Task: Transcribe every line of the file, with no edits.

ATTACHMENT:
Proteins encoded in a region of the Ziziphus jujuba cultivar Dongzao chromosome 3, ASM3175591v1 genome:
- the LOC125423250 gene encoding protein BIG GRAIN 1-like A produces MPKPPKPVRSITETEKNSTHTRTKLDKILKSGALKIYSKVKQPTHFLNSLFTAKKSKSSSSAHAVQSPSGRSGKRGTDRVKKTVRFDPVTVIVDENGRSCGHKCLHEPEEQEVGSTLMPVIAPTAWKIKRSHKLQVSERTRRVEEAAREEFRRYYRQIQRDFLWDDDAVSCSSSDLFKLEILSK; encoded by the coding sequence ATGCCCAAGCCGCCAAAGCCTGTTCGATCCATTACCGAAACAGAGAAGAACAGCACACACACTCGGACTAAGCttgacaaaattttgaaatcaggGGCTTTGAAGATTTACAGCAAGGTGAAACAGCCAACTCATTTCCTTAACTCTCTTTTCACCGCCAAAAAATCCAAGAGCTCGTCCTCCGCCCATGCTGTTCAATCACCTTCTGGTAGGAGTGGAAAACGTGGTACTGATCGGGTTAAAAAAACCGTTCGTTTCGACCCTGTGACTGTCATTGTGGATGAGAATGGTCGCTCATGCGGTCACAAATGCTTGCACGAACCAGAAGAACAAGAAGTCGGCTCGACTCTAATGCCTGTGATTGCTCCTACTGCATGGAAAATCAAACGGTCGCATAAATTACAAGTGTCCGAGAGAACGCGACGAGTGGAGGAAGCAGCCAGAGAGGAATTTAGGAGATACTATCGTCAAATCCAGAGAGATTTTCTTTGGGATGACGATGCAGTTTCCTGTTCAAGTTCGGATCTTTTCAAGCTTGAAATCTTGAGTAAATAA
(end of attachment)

Proteins encoded in a region of the Ziziphus jujuba cultivar Dongzao chromosome 3, ASM3175591v1 genome:
- the LOC125423250 gene encoding protein BIG GRAIN 1-like A produces MPKPPKPVRSITETEKNSTHTRTKLDKILKSGALKIYSKVKQPTHFLNSLFTAKKSKSSSSAHAVQSPSGRSGKRGTDRVKKTVRFDPVTVIVDENGRSCGHKCLHEPEEQEVGSTLMPVIAPTAWKIKRSHKLQVSERTRRVEEAAREEFRRYYRQIQRDFLWDDDAVSCSSSDLFKLEILSK; encoded by the coding sequence ATGCCCAAGCCGCCAAAGCCTGTTCGATCCATTACCGAAACAGAGAAGAACAGCACACACACTCGGACTAAGCttgacaaaattttgaaatcaggGGCTTTGAAGATTTACAGCAAGGTGAAACAGCCAACTCATTTCCTTAACTCTCTTTTCACCGCCAAAAAATCCAAGAGCTCGTCCTCCGCCCATGCTGTTCAATCACCTTCTGGTAGGAGTGGAAAACGTGGTACTGATCGGGTTAAAAAAACCGTTCGTTTCGACCCTGTGACTGTCATTGTGGATGAGAATGGTCGCTCATGCGGTCACAAATGCTTGCACGAACCAGAAGAACAAGAAGTCGGCTCGACTCTAATGCCTGTGATTGCTCCTACTGCATGGAAAATCAAACGGTCGCATAAATTACAAGTGTCCGAGAGAACGCGACGAGTGGAGGAAGCAGCCAGAGAGGAATTTAGGAGATACTATCGTCAAATCCAGAGAGATTTTCTTTGGGATGACGATGCAGTTTCCTGTTCAAGTTCGGATCTTTTCAAGCTTGAAATCTTGAGTAAATAA